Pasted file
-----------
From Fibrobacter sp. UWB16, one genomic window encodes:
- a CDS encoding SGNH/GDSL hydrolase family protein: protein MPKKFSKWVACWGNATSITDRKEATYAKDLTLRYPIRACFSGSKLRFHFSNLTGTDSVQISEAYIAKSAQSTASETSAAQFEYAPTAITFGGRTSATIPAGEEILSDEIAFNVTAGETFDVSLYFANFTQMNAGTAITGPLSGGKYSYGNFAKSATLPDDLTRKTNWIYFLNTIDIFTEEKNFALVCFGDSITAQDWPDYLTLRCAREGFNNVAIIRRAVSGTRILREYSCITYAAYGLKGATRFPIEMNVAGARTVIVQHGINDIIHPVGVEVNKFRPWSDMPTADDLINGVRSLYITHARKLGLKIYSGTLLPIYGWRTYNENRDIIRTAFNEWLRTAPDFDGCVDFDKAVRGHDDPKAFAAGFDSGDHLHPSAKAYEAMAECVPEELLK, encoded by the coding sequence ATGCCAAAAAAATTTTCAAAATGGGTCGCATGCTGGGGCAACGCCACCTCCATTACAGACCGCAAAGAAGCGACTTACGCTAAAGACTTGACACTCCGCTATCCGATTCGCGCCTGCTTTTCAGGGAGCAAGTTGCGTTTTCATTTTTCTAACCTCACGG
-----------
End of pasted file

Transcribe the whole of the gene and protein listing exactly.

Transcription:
From Fibrobacter sp. UWB16, one genomic window encodes:
- a CDS encoding SGNH/GDSL hydrolase family protein: protein MPKKFSKWVACWGNATSITDRKEATYAKDLTLRYPIRACFSGSKLRFHFSNLTGTDSVQISEAYIAKSAQSTASETSAAQFEYAPTAITFGGRTSATIPAGEEILSDEIAFNVTAGETFDVSLYFANFTQMNAGTAITGPLSGGKYSYGNFAKSATLPDDLTRKTNWIYFLNTIDIFTEEKNFALVCFGDSITAQDWPDYLTLRCAREGFNNVAIIRRAVSGTRILREYSCITYAAYGLKGATRFPIEMNVAGARTVIVQHGINDIIHPVGVEVNKFRPWSDMPTADDLINGVRSLYITHARKLGLKIYSGTLLPIYGWRTYNENRDIIRTAFNEWLRTAPDFDGCVDFDKAVRGHDDPKAFAAGFDSGDHLHPSAKAYEAMAECVPEELLK, encoded by the coding sequence ATGCCAAAAAAATTTTCAAAATGGGTCGCATGCTGGGGCAACGCCACCTCCATTACAGACCGCAAAGAAGCGACTTACGCTAAAGACTTGACACTCCGCTATCCGATTCGCGCCTGCTTTTCAGGGAGCAAGTTGCGTTTTCATTTTTCTAACCTCACGG